Ride-hailing service Uber is experiencing a fresh round of turmoil as new chief Dara Khosrowshahi begins his reign.
As reported by the New York Times, on Tuesday, the firm's board of directors voted to rebalance the distribution of executive powers in an attempt to re-shape Uber's management system and battered reputation.
Last week, Khosrowshahi and investing bank Goldman Sachs put forward a proposal to the 11-member board which reduces the power of former CEO Travis Kalanick, alongside a number of other early Uber shareholders.
This proposal has been accepted, although the publication notes that other measures which would have made Kalanick's potential return as chief in the future difficult were dropped beforehand.
A number of internal changes, however, were accepted to ease the process for SoftBank to invest.
Japanese conglomerate SoftBank's proposed investment, which could reach up to $1.3bn, has been approved, but this is dependent on some early Uber investors selling their stock.
Some of these investors carry Class B common stock, which originally came with 10-to-1 voting rights.
Under the new terms, all kinds of stock will only come with one vote per share.
"SoftBank's interest is an incredible vote of confidence in Uber's business and long-term potential, and we look forward to finalizing the investment in the coming weeks," Uber said.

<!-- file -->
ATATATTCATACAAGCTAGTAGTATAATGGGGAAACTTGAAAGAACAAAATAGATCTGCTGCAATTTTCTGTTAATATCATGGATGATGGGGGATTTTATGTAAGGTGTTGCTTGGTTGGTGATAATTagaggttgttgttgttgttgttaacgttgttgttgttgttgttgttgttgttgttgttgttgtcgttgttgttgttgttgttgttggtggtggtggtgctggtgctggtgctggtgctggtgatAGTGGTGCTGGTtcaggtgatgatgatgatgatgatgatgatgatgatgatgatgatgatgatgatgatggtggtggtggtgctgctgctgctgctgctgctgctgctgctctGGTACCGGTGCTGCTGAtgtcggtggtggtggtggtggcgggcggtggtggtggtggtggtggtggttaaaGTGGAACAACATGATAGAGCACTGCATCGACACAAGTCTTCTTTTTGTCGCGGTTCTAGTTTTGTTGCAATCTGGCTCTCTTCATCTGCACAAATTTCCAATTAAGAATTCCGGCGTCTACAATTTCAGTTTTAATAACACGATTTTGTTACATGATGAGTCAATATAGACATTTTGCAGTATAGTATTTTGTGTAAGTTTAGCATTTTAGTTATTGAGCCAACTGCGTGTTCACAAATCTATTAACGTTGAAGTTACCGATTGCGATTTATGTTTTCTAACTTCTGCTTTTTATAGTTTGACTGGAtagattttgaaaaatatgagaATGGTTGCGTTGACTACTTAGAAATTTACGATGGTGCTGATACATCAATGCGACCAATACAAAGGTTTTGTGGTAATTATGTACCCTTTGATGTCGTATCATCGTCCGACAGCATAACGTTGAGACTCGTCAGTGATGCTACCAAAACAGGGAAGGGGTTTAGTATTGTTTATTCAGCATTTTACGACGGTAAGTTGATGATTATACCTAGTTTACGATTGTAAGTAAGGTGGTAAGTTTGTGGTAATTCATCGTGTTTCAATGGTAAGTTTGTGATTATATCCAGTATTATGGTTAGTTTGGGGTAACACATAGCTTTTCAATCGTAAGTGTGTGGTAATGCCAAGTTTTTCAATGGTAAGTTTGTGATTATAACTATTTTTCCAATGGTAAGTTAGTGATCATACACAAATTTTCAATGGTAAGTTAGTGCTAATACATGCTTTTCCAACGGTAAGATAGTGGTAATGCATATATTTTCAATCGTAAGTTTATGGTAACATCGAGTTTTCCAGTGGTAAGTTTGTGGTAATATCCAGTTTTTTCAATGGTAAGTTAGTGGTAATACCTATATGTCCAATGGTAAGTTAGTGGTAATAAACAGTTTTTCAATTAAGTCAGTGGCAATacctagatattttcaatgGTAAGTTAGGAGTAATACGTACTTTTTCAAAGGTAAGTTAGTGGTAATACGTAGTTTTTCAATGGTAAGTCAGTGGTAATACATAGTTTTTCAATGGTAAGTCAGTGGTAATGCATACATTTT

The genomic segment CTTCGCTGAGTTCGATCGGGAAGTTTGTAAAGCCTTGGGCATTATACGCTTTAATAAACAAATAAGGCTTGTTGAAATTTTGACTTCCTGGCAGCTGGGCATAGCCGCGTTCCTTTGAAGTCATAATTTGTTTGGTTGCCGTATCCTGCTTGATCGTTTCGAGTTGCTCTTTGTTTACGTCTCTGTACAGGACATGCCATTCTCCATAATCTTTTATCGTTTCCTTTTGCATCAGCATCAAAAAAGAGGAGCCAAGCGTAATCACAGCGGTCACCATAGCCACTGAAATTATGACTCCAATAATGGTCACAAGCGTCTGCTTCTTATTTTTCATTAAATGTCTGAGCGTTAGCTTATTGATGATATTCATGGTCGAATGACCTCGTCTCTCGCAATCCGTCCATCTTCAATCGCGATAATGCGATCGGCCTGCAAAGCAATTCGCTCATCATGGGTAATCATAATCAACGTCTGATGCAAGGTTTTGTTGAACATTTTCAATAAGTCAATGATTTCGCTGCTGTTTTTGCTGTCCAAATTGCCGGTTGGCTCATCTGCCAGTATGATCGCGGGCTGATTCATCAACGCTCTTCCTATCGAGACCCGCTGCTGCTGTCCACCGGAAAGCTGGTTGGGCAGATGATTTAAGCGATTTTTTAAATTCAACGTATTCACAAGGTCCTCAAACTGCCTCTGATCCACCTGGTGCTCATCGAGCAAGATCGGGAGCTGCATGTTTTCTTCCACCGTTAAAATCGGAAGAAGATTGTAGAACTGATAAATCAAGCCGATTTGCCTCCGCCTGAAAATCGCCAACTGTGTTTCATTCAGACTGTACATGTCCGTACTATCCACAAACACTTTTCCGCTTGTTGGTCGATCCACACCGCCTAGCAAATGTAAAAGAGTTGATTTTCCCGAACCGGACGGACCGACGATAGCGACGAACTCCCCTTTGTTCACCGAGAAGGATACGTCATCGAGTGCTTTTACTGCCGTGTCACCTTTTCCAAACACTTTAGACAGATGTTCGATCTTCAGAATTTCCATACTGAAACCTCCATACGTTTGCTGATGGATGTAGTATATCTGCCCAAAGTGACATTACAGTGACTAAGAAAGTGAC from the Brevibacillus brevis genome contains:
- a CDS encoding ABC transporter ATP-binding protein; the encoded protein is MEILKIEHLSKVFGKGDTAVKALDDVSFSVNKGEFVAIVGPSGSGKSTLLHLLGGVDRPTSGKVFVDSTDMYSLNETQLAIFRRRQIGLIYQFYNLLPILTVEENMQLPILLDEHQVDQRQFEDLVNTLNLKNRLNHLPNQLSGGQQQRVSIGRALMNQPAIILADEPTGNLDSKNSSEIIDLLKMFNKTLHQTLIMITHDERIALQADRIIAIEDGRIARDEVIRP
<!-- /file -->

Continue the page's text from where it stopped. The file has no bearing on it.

In addition, Uber also outlined plans to launch an IPO by 2019 and new board members will be appointed, bringing the number from 11 to 17. Out of these new members, which hinges on the fresh investment going through, SoftBank will secure two seats.
In a statement, the ride-hailing service said the board "voted unanimously to move forward with the proposed investment by SoftBank and with governance changes that would strengthen its independence and ensure equality among all shareholders."
Kalanick has been pushing back at attempts to change the way voting operates, and last week, appointed two new members to the board, Ursula Burns, and John Thain, without consulting other executives.
The move would have potentially given the former chief more clout at the table, but now the new changes have been accepted, more trouble is brewing than simply an argument over stock voting value.
Two prominent investors that own both Class B shares and preferred stock, Shervin Pishevar and Steve Russell, called the reducing in voting rights "illegal," and have instructed lawyers to pursue the matter.
In a statement, the pair said they would sue to stop the changes.
"They may think they have won a battle today but rest assured they will lose the war," Pishevar and Russell said. "Today's action by the board was the culmination of a blatant bait and switch, essentially robbing loyal employees, including the more than 200 early founding Uber employees and advisors, of their hard-earned shareholder rights worth billions in value."
"Today's action is a naked violation and repudiation of these rights," the investors added. "We will not stop until the employees' rights are fully vindicated."